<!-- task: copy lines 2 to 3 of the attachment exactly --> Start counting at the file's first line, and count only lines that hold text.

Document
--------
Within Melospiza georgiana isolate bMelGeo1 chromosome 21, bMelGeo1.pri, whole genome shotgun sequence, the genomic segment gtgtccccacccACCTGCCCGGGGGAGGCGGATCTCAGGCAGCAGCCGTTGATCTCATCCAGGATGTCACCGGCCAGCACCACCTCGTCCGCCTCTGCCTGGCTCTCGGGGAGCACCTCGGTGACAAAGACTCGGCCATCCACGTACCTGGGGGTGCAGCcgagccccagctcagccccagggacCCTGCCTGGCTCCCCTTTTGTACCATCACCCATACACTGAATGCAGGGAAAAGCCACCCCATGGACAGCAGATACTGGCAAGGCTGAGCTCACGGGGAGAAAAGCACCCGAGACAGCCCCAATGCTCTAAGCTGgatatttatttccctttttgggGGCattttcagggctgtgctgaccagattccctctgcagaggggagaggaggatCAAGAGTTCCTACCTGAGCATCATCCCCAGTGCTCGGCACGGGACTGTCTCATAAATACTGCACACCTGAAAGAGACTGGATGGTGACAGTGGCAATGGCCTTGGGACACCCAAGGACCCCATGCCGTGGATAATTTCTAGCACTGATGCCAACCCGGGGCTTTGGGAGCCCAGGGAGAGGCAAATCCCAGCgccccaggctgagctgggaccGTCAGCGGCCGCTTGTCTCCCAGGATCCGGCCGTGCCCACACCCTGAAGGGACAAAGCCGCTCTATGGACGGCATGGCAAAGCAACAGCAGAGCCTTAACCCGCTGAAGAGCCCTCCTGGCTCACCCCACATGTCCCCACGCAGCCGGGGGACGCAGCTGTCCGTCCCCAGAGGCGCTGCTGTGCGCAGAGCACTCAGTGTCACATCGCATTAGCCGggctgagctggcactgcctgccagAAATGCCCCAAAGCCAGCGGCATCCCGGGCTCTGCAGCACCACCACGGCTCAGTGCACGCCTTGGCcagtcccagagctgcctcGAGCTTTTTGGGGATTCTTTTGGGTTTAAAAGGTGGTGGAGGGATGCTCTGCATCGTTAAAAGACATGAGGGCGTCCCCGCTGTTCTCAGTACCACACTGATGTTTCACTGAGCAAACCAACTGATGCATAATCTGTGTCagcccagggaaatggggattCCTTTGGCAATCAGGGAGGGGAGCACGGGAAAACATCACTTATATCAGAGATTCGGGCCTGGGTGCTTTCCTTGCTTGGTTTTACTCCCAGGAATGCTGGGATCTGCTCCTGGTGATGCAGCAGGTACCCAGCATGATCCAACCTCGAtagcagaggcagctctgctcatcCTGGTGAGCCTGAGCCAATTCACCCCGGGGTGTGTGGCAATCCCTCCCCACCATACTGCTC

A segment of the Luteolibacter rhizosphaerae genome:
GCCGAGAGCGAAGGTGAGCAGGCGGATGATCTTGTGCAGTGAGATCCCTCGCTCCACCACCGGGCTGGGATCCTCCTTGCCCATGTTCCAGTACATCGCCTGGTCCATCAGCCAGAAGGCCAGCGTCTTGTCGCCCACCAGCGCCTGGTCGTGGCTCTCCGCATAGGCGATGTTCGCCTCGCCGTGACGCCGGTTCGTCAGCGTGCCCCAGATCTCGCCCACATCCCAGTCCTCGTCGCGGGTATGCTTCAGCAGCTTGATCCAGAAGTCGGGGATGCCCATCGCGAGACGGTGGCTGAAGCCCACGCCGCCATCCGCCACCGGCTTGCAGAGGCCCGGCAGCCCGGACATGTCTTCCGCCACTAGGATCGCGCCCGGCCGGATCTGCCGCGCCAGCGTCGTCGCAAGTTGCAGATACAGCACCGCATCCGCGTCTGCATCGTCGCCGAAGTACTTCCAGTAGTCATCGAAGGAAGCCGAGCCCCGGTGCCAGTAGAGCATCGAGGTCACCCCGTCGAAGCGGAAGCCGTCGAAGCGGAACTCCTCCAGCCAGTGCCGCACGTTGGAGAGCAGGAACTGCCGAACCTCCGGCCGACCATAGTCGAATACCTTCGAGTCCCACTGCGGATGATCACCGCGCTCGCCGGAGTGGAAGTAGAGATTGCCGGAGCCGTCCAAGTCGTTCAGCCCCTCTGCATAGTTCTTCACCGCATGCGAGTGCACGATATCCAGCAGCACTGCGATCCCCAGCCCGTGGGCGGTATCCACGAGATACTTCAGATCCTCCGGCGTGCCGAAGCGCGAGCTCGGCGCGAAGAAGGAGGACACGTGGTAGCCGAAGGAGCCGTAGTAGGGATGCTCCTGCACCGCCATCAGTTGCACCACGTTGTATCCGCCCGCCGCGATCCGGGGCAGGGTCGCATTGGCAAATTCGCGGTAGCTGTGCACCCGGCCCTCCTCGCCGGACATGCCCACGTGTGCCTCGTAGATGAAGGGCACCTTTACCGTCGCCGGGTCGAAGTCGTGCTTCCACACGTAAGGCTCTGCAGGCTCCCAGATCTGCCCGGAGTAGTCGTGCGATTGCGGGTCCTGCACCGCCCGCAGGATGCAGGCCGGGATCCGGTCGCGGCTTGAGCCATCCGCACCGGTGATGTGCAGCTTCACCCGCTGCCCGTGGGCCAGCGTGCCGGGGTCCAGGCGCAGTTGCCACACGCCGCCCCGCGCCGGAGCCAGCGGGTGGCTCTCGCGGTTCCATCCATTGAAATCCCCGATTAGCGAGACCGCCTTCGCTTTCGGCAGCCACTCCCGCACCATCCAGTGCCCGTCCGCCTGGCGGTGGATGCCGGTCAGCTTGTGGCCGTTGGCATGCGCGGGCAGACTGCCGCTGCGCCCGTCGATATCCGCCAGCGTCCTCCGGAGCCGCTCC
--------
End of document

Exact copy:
A segment of the Luteolibacter rhizosphaerae genome:
GCCGAGAGCGAAGGTGAGCAGGCGGATGATCTTGTGCAGTGAGATCCCTCGCTCCACCACCGGGCTGGGATCCTCCTTGCCCATGTTCCAGTACATCGCCTGGTCCATCAGCCAGAAGGCCAGCGTCTTGTCGCCCACCAGCGCCTGGTCGTGGCTCTCCGCATAGGCGATGTTCGCCTCGCCGTGACGCCGGTTCGTCAGCGTGCCCCAGATCTCGCCCACATCCCAGTCCTCGTCGCGGGTATGCTTCAGCAGCTTGATCCAGAAGTCGGGGATGCCCATCGCGAGACGGTGGCTGAAGCCCACGCCGCCATCCGCCACCGGCTTGCAGAGGCCCGGCAGCCCGGACATGTCTTCCGCCACTAGGATCGCGCCCGGCCGGATCTGCCGCGCCAGCGTCGTCGCAAGTTGCAGATACAGCACCGCATCCGCGTCTGCATCGTCGCCGAAGTACTTCCAGTAGTCATCGAAGGAAGCCGAGCCCCGGTGCCAGTAGAGCATCGAGGTCACCCCGTCGAAGCGGAAGCCGTCGAAGCGGAACTCCTCCAGCCAGTGCCGCACGTTGGAGAGCAGGAACTGCCGAACCTCCGGCCGACCATAGTCGAATACCTTCGAGTCCCACTGCGGATGATCACCGCGCTCGCCGGAGTGGAAGTAGAGATTGCCGGAGCCGTCCAAGTCGTTCAGCCCCTCTGCATAGTTCTTCACCGCATGCGAGTGCACGATATCCAGCAGCACTGCGATCCCCAGCCCGTGGGCGGTATCCACGAGATACTTCAGATCCTCCGGCGTGCCGAAGCGCGAGCTCGGCGCGAAGAAGGAGGACACGTGGTAGCCGAAGGAGCCGTAGTAGGGATGCTCCTGCACCGCCATCAGTTGCACCACGTTGTATCCGCCCGCCGCGATCCGGGGCAGGGTCGCATTGGCAAATTCGCGGTAGCTGTGCACCCGGCCCTCCTCGCCGGACATGCCCACGTGTGCCTCGTAGATGAAGGGCACCTTTACCGTCGCCGGGTCGAAGTCGTGCTTCCACACGTAAGGCTCTGCAGGCTCCCAGATCTGCCCGGAGTAGTCGTGCGATTGCGGGTCCTGCACCGCCCGCAGGATGCAGGCCGGGATCCGGTCGCGGCTTGAGCCATCCGCACCGGTGATGTGCAGCTTCACCCGCTGCCCGTGGGCCAGCGTGCCGGGGTCCAGGCGCAGTTGCCACACGCCGCCCCGCGCCGGAGCCAGCGGGTGGCTCTCGCGGTTCCATCCATTGAAATCCCCGATTAGCGAGACCGCCTTCGCTTTCGGCAGCCACTCCCGCACCATCCAGTGCCCGTCCGCCTGGCGGTGGATGCCGGTCAGCTTGTGGCCGTTGGCATGCGCGGGCAGACTGCCGCTGCGCCCGTCGATATCCGCCAGCGTCCTCCGGAGCCGCTCC